Starting to public school for our middle schoolers has led to required summer reading, which we have always done and they don’t mind, but of course I wanted them reading the specific books assigned by the school. I can’t remember the last time I read a book in one day. Possibly a decade or more ago?
One of my 10 Things to Do This Summer includes reading more books. While I’m still working on Uncovering the Logic of English (it isn’t a book you can read in a day and survive doing it), I have finished another book: The Outsiders. And yes, I read it in one day. Or rather I read 170 pages of the 180 pages in our used copy in one day.
Raise your hand if you read this as a middle school student yourself. I’m guessing a vast majority of my readers just raised your hand. OK, seriously, you probably didn’t, but I’m sure a lot of you have read it back in the day.
I admit to thinking, This book is going to be a yawn. Boy was I ever wrong! I couldn’t put the book down. By the way, S.E. Hinton is not a man like I thought. Maybe you did too. She was a tomboy growing up by her own admission and had many male friends growing up, but truly, she is a gifted storyteller. Just. Wow.
Larry and I have had quite a few discussions about the book. A warning for other adoptive families: the main character in the novel and his two older brothers are orphans. Their parents died in a car wreck, which is quickly told in first person by the main character. I wondered how Larry processed this, but that part … he isn’t willing to discuss. That is OK. I always throw it out there. He knows the Prez and I are willing to listen anytime regarding his own abandonment and losses. He talks about it when he wants.
But back to the book, I highly recommend it. Read it with your teen. Discuss. Engage. It is that good. Seriously. Read it. In a day. Or longer if you can actually put it down. I found it nearly impossible to put down.
I want to interject a tip to my readers who love to save money at this point in my post. If you don’t mind used copies of books, I **HIGHLY** recommend Abe Books. I use them ALL.THE.TIME and have ALWAYS been highly satisfied with the customer service and the high-quality books we receive. They have paperback and hardback copies, many of which are former library books complete with library binding. I rarely pay more than $7 for a HB and never more than $4 for a paper copy of “very good” rating, which usually means slightly used or like new. This isn’t an affiliate link; I just love books and love this source for very affordable books and wanted to share!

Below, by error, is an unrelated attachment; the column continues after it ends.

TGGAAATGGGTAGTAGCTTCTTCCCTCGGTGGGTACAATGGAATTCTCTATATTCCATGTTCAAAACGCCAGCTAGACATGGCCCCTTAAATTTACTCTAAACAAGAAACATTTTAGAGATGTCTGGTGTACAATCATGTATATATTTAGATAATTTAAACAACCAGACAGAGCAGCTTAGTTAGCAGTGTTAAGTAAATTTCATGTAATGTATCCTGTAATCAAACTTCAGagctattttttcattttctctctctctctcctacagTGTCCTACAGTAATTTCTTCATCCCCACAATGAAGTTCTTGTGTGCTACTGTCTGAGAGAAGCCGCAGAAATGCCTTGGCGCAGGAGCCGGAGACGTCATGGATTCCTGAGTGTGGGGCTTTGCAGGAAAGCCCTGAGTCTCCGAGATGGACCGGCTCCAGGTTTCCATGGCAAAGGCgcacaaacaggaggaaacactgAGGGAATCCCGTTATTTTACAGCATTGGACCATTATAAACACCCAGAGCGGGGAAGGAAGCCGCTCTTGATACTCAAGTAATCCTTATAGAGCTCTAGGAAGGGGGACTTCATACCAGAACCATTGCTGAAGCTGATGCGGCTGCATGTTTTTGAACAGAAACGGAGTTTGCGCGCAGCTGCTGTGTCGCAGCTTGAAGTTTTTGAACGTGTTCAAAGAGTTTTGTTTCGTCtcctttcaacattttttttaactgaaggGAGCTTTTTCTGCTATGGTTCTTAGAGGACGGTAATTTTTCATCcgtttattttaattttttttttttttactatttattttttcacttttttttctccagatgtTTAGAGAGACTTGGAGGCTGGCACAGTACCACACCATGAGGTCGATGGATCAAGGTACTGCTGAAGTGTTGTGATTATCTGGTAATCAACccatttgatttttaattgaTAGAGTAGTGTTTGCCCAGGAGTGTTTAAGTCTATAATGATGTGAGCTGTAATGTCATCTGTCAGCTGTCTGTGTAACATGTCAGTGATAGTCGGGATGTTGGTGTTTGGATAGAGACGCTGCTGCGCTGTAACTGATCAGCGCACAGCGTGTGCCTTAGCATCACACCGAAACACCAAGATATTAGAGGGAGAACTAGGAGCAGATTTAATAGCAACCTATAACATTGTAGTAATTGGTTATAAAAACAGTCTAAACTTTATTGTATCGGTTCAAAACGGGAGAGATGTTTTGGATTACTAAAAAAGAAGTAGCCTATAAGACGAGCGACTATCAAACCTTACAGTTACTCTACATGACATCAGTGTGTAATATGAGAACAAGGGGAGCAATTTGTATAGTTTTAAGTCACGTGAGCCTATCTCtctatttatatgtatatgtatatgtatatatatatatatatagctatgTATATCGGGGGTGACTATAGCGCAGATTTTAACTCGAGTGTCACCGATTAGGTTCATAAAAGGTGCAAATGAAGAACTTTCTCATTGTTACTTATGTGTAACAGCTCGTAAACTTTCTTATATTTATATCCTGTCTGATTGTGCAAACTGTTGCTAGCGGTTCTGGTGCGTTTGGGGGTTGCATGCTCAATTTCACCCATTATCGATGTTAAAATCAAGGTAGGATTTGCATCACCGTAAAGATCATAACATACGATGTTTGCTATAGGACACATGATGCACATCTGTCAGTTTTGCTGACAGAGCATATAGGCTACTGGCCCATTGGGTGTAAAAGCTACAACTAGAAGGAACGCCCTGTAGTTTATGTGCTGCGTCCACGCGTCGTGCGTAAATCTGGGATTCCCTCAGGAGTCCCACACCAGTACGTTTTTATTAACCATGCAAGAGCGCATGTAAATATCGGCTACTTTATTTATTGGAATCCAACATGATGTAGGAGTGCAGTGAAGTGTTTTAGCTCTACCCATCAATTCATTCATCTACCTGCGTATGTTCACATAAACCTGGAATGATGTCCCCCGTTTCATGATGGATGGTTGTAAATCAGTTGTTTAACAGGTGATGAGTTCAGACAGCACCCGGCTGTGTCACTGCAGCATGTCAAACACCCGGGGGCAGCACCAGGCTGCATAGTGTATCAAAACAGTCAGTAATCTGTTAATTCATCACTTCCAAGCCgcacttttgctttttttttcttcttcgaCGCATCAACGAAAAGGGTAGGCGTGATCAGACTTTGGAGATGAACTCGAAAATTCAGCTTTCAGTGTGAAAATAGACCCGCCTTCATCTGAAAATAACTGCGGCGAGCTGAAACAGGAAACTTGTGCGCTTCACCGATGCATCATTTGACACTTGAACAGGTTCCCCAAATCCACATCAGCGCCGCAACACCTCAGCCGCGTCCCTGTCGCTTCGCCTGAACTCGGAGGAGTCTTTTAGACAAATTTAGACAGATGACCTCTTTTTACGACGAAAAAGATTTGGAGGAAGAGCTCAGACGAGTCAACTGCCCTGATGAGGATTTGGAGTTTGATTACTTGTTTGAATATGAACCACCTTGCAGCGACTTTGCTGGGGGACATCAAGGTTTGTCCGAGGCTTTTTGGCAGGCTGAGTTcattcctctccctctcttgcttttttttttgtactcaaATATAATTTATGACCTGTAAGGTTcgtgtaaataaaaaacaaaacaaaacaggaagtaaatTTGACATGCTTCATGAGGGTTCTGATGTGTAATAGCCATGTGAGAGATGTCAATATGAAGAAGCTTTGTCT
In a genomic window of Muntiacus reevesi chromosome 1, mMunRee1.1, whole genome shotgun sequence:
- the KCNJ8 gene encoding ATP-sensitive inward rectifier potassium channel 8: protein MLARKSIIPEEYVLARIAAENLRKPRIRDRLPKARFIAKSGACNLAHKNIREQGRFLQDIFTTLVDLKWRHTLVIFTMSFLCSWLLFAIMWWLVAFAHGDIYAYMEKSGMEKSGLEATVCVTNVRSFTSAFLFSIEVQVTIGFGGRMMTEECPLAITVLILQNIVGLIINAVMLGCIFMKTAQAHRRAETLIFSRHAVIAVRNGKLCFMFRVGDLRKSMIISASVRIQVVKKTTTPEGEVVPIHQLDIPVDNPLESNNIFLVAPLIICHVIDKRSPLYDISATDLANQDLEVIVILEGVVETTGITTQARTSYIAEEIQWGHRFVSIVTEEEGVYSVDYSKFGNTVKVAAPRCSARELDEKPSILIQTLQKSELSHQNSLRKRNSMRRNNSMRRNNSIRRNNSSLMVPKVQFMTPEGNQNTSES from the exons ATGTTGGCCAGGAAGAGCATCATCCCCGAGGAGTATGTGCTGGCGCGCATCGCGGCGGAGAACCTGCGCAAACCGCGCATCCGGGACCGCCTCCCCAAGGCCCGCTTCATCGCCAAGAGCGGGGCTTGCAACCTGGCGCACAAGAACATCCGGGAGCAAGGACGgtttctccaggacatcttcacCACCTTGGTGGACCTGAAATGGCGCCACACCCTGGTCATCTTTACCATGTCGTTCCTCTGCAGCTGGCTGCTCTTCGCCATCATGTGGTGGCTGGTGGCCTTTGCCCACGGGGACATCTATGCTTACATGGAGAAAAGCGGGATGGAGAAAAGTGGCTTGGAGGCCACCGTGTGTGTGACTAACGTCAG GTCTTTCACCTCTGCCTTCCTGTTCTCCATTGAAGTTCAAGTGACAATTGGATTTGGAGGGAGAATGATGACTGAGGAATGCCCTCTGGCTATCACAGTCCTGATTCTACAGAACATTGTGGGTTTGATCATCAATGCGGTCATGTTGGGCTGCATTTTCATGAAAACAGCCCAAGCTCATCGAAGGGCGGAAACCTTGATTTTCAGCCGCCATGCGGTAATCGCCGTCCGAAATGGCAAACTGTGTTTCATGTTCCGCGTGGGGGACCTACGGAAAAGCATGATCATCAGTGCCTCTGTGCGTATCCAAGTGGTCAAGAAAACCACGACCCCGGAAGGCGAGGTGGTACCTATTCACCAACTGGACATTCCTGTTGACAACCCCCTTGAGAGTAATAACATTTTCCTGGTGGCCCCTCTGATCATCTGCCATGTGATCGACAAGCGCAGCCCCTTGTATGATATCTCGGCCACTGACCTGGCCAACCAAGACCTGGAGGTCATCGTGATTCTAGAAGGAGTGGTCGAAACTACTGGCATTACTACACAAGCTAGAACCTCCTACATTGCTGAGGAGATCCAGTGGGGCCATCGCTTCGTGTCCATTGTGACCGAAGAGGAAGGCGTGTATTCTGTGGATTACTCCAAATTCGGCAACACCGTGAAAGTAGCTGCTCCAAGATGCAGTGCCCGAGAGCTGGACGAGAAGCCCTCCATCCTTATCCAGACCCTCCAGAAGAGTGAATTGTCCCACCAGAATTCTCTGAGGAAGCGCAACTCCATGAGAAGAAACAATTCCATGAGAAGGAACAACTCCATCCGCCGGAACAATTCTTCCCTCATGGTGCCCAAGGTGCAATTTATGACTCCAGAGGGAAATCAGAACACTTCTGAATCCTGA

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This post has a bonus. Did I mention that previously? I don’t think so, but yeah, in trying to read more books and honestly connect with the aforementioned middle schoolers, who will be going into 8th grade and 6th grade, I am also reading … gulp … The Lord of the Rings: The Fellowship of the Ring.
Oh. my. goodness. This one is WAY OVER my head. It has maps, pages and pages of maps. That I don’t understand. Yet.
But I am reading on and enjoying the wide smile evident on my almost 12-year-old’s face when he asks, Did you read another page or two?
And he isn’t exaggerating. Because, folks, I can sometimes read only a page or two. If you don’t understand hobbits, you’re in good company. At present, after finishing the first chapter of Book 1 of the first book (yes the book has two books within it; don’t ask me), I know that Frodo and Bilbo are related and Bilbo has disappeared. Oh and that Gandalf the Wizard
cannot be trusted is actually a good guy. I DO get that much. I am currently in chapter 4 of the first book within the first book of the trilogy or epic as Mo puts it.
Since initially drafting this post, I read more today. I actually am liking it more and more. I am on page 80 of 458 pages currently. I think I can definitely finish this one. As for reading two more in the
series epic, I’m not sure my mind can encompass that! If it brings a smile to Mo’s face though … I think I can, I think I can (as she bows to all middle school teachers out there who actually work with kids everyday who love this stuff and love that so many teachers bring classics such as these to the classroom!).
One final note: no doubt about it that S.E. Hinton is a master at crafting with words and J. R. R. Tolkien was a master storyteller of epic proportions.
Linking up with Mrs. Jump. Please do share there or here. What are you reading currently? And why?